Deputy Troy noted that one in ten mortgages is more than 90 days in arrears. Those people, who cannot afford their mortgages, will be forced to pay the property tax. However, those who have not yet purchased a house are to be given an exemption from the tax for several years, even though they will be purchasing at the bottom of the market.

I ask the Minister to address an issue with the penalty system for the second home tax whereby some people who were not aware of the tax for genuine reasons which were not their own fault are now facing arrears of several thousand euro. Local authorities are taking a non-negotiable position on the payment of these arrears. I understand the Minister intends to keep the second home tax for another year. I ask him to consider the arrears issue and, at a minimum, draw a line underneath the accrual of arrears by the small number of people who are only now finding out about the tax.

Overall, I am disappointed to see the cavalier attitude with which Fine Gael and the Labour Party have treated their mandate and the promises they made to the public when they entered government only 18 months ago. I object to the Bill and to the property tax.

Minister for the Environment, Community and Local Government (Deputy Phil Hogan): Information on Phil Hogan Zoom on Phil Hogan In preparing for my contribution on this debate, I reflected on the passage of the legislation which gave effect to the household charge one year ago. Dire predictions were made at that time by certain Deputies, some of whom augured or even advocated mass civil disobedience. Nobody in any government of which I am aware would desire to introduce a new tax, but it has to be done if we are to comply with the memorandum of understanding which was negotiated by our predecessors.

Deputy Michael McGrath: Information on Michael McGrath Zoom on Michael McGrath That is not what the Minister for Finance says.

Deputy Phil Hogan: Information on Phil Hogan Zoom on Phil Hogan The need for it arose due to the economic and fiscal difficulties which we inherited. People were coming in the door from the troika and the Members of the then Government did not even know they were on their way. This is the serious matter we have inherited.

Deputy Charlie McConalogue: Information on Charlie McConalogue Zoom on Charlie McConalogue Why did Fine Gael promise not to introduce a property tax?

An Ceann Comhairle: Information on Seán Barrett Zoom on Seán Barrett Please allow the Minister to reply. I do not want to keep interrupting.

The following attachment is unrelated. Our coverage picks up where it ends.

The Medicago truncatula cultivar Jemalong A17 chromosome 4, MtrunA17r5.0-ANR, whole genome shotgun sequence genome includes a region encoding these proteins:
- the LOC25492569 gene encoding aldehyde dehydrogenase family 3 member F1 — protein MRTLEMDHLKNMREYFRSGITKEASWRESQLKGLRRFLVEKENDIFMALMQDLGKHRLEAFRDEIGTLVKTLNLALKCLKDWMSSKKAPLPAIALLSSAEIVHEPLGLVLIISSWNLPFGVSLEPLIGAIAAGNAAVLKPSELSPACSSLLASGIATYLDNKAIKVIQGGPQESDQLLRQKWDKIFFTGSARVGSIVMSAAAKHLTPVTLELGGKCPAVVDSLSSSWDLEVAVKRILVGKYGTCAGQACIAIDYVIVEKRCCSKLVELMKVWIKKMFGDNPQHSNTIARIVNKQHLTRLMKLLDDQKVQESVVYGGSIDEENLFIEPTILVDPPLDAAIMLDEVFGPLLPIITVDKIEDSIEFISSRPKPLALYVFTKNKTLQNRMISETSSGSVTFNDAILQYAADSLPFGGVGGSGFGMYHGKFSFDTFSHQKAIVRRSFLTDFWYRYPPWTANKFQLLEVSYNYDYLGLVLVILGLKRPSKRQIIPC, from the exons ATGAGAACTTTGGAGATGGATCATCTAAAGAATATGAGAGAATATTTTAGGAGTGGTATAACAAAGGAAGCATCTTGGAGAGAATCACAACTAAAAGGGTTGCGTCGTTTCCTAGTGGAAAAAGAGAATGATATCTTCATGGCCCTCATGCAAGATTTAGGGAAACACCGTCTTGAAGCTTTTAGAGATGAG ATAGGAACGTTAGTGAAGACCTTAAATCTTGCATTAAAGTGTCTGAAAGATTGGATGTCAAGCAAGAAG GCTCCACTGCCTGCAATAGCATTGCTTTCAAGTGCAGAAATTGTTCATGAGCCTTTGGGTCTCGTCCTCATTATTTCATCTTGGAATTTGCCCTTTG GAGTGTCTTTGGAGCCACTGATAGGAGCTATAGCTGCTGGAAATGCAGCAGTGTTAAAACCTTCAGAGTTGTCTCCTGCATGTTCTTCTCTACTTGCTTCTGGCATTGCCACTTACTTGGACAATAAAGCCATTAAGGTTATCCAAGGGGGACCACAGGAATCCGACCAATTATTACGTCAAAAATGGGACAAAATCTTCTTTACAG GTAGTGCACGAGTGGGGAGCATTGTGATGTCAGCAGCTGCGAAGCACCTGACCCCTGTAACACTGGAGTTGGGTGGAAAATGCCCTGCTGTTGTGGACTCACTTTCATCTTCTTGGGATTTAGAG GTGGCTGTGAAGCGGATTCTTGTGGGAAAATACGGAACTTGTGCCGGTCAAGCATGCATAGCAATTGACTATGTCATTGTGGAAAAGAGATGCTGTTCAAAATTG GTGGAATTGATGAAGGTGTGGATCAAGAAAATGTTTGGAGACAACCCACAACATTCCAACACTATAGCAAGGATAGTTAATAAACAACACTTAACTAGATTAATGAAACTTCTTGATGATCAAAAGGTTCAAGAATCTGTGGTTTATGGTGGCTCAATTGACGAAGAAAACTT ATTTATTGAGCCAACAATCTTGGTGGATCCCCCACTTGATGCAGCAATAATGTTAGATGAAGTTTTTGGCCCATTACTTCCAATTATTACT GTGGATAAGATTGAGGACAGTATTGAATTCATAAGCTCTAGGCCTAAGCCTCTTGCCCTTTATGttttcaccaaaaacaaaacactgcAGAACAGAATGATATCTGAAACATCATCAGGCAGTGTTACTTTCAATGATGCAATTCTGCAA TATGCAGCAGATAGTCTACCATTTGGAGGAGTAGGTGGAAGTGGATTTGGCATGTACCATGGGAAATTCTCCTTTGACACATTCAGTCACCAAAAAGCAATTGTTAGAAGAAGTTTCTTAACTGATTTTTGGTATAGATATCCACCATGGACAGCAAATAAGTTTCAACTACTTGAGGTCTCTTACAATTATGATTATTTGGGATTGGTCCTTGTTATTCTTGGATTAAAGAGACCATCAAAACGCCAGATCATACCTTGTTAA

Deputy Phil Hogan: Information on Phil Hogan Zoom on Phil Hogan I recognise that certain Fianna Fáil Deputies are suffering confusion about the matter. They negotiated this tax with the troika but now they are in Opposition, they are against it.

Deputy Charlie McConalogue: Information on Charlie McConalogue Zoom on Charlie McConalogue Fine Gael promised in its election manifesto that it would not introduce a property tax.

Deputy Phil Hogan: Information on Phil Hogan Zoom on Phil Hogan We still have a bit to go on the new Fianna Fáil. Despite grave warnings about doomsday scenarios by people who regard themselves as socialists, I am pleased to report the household charge has been a success.

Deputy Robert Troy: Information on Robert Troy Zoom on Robert Troy The Minister is operating under an illusion.

Deputy Barry Cowen: Information on Barry Cowen Zoom on Barry Cowen In his rush to Brussels, he will say anything.

Deputy Phil Hogan: Information on Phil Hogan Zoom on Phil Hogan Deputy Cowen should know better than anyone how this was negotiated. The household tax has raised almost €113 million and 70% of liable owners have registered to pay it. That is a big difference from the 30% Deputy Healy predicted last year. I take this opportunity to thank the silent majority of the people who understand the difficulties we face and are prepared to contribute to local services.

Deputy Clare Daly: Information on Clare Daly Zoom on Clare Daly They will not thank the Minister.

Deputy Phil Hogan: Information on Phil Hogan Zoom on Phil Hogan Despite the efforts and rhetoric of Deputy Higgins and others, the majority have complied with this law. They are legally compliant because they want to be responsible citizens in helping us to overcome our economic and financial difficulties.